Value of 1921-D Walking Liberty Half vs 1916-D Merc Dime

Discussion in 'US Coins Forum' started by Revello, Jun 15, 2022.

  1. Revello

    Revello Well-Known Member

    Would appreciate your thoughts on whether the value of the 1921-D Walking Liberty Half in lower grades (EF-45 and below) will or should approach/catch up to value of the 1916-D Merc Dime in similar grade/condition. For comparative purposes, mintage of 1921-D Half was 208,000 vs 264,000 for 1916-D Merc. PCGS population estimate is 10,000 for each in all grades. There is more parity in value when you get to the MS-60 and higher grades.

    1916-D Merc has the following PCGS retail values for listed grades:

    G-4: $1250
    F-12: $3000
    VF-30: $5000
    XF-45: $7000
    MS-60: $12,500
    MS-63: $17,500

    1921-D Walker has the following PCGS retail values for listed grades:

    G-4: $300
    F-12: $1000
    VF-30: $2250
    XF-45: $4000
    MS-60: $11,500
    MS-63: $15,000
    Last edited: Jun 15, 2022
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  3. eddiespin

    eddiespin Fast Eddie

    They're just book values based on the bidding they've seen. For those, as they're keys, they're likely to get intelligent bidding, meaning those numbers are for the most part meaningless at worst, inconclusive at best.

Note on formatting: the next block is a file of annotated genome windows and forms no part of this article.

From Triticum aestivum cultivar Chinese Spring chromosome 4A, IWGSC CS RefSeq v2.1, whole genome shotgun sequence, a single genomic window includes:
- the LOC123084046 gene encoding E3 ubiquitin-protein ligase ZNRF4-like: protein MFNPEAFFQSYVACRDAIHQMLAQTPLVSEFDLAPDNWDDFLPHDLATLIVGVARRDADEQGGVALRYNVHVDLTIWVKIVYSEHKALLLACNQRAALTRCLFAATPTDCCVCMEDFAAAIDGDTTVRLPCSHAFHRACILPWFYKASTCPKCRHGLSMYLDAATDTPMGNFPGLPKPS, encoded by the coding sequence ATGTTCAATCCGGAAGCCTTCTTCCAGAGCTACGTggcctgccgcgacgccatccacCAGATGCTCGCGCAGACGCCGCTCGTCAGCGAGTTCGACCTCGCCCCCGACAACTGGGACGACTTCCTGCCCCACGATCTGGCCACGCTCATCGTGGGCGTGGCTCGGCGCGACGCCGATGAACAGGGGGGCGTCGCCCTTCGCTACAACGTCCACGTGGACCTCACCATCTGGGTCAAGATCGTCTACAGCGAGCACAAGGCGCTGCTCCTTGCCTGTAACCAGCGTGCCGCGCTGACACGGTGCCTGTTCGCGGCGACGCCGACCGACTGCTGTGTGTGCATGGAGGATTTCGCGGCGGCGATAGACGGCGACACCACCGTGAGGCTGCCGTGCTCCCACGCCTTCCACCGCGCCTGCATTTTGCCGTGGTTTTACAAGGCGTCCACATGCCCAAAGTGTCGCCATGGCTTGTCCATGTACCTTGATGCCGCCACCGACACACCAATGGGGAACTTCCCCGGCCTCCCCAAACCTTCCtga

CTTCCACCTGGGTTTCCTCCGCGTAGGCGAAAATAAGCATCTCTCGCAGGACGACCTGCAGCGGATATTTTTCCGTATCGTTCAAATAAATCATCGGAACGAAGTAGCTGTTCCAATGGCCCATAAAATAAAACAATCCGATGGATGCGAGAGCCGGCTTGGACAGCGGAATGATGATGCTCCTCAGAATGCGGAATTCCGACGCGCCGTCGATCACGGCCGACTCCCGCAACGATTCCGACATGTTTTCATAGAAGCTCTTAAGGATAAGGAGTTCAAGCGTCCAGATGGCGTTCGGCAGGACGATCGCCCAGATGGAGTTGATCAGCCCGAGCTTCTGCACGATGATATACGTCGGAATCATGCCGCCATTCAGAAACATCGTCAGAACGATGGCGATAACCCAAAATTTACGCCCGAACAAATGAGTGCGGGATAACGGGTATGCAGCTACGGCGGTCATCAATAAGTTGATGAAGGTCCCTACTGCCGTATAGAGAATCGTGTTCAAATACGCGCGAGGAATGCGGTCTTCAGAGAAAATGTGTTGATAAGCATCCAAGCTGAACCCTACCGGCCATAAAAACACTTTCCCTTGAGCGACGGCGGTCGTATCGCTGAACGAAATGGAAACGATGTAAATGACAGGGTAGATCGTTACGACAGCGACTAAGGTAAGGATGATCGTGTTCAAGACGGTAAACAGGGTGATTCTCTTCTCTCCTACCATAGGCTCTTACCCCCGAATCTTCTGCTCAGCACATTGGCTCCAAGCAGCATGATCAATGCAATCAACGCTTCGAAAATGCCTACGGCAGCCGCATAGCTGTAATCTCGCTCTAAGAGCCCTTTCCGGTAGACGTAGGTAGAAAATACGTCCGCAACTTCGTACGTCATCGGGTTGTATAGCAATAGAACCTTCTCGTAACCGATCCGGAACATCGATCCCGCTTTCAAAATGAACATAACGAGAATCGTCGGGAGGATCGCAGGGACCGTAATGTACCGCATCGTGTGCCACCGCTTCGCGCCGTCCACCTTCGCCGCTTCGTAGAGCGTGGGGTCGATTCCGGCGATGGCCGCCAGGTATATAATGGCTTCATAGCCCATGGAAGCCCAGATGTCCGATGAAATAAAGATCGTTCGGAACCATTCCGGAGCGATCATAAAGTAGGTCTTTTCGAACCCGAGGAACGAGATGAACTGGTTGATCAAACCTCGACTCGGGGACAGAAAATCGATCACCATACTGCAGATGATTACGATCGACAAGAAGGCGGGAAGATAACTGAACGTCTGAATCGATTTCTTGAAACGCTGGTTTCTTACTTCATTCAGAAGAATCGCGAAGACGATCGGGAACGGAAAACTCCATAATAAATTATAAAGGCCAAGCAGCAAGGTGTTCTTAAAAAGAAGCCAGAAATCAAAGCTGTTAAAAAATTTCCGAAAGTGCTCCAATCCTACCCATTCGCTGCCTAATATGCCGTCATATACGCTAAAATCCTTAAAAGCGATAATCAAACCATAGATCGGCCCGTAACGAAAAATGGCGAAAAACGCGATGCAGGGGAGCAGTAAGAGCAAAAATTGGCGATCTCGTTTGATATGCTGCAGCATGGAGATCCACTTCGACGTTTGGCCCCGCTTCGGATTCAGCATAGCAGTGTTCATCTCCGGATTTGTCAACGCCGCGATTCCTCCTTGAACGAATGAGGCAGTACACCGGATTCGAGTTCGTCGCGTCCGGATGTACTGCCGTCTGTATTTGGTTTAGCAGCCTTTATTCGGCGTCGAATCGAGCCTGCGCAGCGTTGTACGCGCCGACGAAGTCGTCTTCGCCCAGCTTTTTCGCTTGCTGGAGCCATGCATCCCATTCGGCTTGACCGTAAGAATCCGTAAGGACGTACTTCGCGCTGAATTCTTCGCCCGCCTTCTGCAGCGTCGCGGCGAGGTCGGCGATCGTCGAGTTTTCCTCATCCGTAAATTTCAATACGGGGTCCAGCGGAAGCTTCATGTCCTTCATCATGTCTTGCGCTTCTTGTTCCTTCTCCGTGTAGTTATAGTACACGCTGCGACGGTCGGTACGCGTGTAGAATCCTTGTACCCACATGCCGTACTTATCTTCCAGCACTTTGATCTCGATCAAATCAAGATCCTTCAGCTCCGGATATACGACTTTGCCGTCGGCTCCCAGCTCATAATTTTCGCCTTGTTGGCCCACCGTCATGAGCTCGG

Omegaraptor and Revello like this.
  4. Revello

    Revello Well-Known Member

    Yes, I understand that, but there's definitely enough churn in auctions for the 1916-D Merc to get a fairly good estimate of value based on grade. I don't necessarily agree that the price guides (PCGS for retail or Grey Sheet for "wholesale") are meaningless.

    Grey Sheet values for 1916-D Merc:
    G-4: $960.00
    F-12: $2,500.00
    VF-20: $3,600.00
    XF-40: $5,400.00

    Not sure if there's a lot of churn for the 1921-D Walkers, but following are Grey Sheet comparable values for it:

    G-4: $200.00
    F-12: $600.00
    VF-20: $1000.00
    XF-40: $3,200.00

    Significant disparity in grade-comparable values between the two up to the XF level, notwithstanding similar rarity.